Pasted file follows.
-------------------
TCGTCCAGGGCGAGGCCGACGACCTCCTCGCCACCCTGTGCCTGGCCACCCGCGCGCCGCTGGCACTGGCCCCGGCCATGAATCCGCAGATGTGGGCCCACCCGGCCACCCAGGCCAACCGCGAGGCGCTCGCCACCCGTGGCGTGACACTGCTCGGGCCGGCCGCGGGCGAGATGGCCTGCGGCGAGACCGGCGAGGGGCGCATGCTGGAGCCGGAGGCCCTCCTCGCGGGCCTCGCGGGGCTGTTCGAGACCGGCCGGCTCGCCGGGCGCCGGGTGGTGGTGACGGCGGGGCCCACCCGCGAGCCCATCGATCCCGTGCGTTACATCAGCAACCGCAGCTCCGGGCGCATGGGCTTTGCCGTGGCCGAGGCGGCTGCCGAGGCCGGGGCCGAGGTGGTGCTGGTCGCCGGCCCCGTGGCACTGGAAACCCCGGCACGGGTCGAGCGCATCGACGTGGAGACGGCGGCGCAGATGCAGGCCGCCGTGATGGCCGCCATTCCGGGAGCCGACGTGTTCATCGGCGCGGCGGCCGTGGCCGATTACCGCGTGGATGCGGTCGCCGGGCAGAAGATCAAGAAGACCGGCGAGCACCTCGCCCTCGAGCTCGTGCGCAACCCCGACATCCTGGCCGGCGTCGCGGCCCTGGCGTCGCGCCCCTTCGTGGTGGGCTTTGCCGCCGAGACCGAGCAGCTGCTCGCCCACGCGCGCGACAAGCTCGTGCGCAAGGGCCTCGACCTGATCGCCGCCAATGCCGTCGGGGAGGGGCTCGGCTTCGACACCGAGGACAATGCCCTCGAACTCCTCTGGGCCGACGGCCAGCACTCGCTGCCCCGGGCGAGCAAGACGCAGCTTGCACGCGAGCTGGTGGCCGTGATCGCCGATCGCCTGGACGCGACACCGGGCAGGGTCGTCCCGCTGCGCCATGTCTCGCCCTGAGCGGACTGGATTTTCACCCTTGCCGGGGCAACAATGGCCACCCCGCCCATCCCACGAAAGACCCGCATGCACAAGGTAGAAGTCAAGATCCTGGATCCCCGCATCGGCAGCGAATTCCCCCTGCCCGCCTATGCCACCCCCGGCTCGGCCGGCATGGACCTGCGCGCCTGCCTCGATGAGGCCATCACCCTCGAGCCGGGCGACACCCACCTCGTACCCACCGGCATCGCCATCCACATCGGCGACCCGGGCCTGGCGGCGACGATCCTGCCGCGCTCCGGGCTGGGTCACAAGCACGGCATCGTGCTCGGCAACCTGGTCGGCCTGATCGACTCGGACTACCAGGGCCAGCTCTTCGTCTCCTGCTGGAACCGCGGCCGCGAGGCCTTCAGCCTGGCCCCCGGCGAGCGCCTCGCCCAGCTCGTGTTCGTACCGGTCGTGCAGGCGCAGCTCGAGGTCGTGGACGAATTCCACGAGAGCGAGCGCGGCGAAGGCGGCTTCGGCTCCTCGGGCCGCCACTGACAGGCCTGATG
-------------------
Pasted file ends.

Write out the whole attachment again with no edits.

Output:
TCGTCCAGGGCGAGGCCGACGACCTCCTCGCCACCCTGTGCCTGGCCACCCGCGCGCCGCTGGCACTGGCCCCGGCCATGAATCCGCAGATGTGGGCCCACCCGGCCACCCAGGCCAACCGCGAGGCGCTCGCCACCCGTGGCGTGACACTGCTCGGGCCGGCCGCGGGCGAGATGGCCTGCGGCGAGACCGGCGAGGGGCGCATGCTGGAGCCGGAGGCCCTCCTCGCGGGCCTCGCGGGGCTGTTCGAGACCGGCCGGCTCGCCGGGCGCCGGGTGGTGGTGACGGCGGGGCCCACCCGCGAGCCCATCGATCCCGTGCGTTACATCAGCAACCGCAGCTCCGGGCGCATGGGCTTTGCCGTGGCCGAGGCGGCTGCCGAGGCCGGGGCCGAGGTGGTGCTGGTCGCCGGCCCCGTGGCACTGGAAACCCCGGCACGGGTCGAGCGCATCGACGTGGAGACGGCGGCGCAGATGCAGGCCGCCGTGATGGCCGCCATTCCGGGAGCCGACGTGTTCATCGGCGCGGCGGCCGTGGCCGATTACCGCGTGGATGCGGTCGCCGGGCAGAAGATCAAGAAGACCGGCGAGCACCTCGCCCTCGAGCTCGTGCGCAACCCCGACATCCTGGCCGGCGTCGCGGCCCTGGCGTCGCGCCCCTTCGTGGTGGGCTTTGCCGCCGAGACCGAGCAGCTGCTCGCCCACGCGCGCGACAAGCTCGTGCGCAAGGGCCTCGACCTGATCGCCGCCAATGCCGTCGGGGAGGGGCTCGGCTTCGACACCGAGGACAATGCCCTCGAACTCCTCTGGGCCGACGGCCAGCACTCGCTGCCCCGGGCGAGCAAGACGCAGCTTGCACGCGAGCTGGTGGCCGTGATCGCCGATCGCCTGGACGCGACACCGGGCAGGGTCGTCCCGCTGCGCCATGTCTCGCCCTGAGCGGACTGGATTTTCACCCTTGCCGGGGCAACAATGGCCACCCCGCCCATCCCACGAAAGACCCGCATGCACAAGGTAGAAGTCAAGATCCTGGATCCCCGCATCGGCAGCGAATTCCCCCTGCCCGCCTATGCCACCCCCGGCTCGGCCGGCATGGACCTGCGCGCCTGCCTCGATGAGGCCATCACCCTCGAGCCGGGCGACACCCACCTCGTACCCACCGGCATCGCCATCCACATCGGCGACCCGGGCCTGGCGGCGACGATCCTGCCGCGCTCCGGGCTGGGTCACAAGCACGGCATCGTGCTCGGCAACCTGGTCGGCCTGATCGACTCGGACTACCAGGGCCAGCTCTTCGTCTCCTGCTGGAACCGCGGCCGCGAGGCCTTCAGCCTGGCCCCCGGCGAGCGCCTCGCCCAGCTCGTGTTCGTACCGGTCGTGCAGGCGCAGCTCGAGGTCGTGGACGAATTCCACGAGAGCGAGCGCGGCGAAGGCGGCTTCGGCTCCTCGGGCCGCCACTGACAGGCCTGATG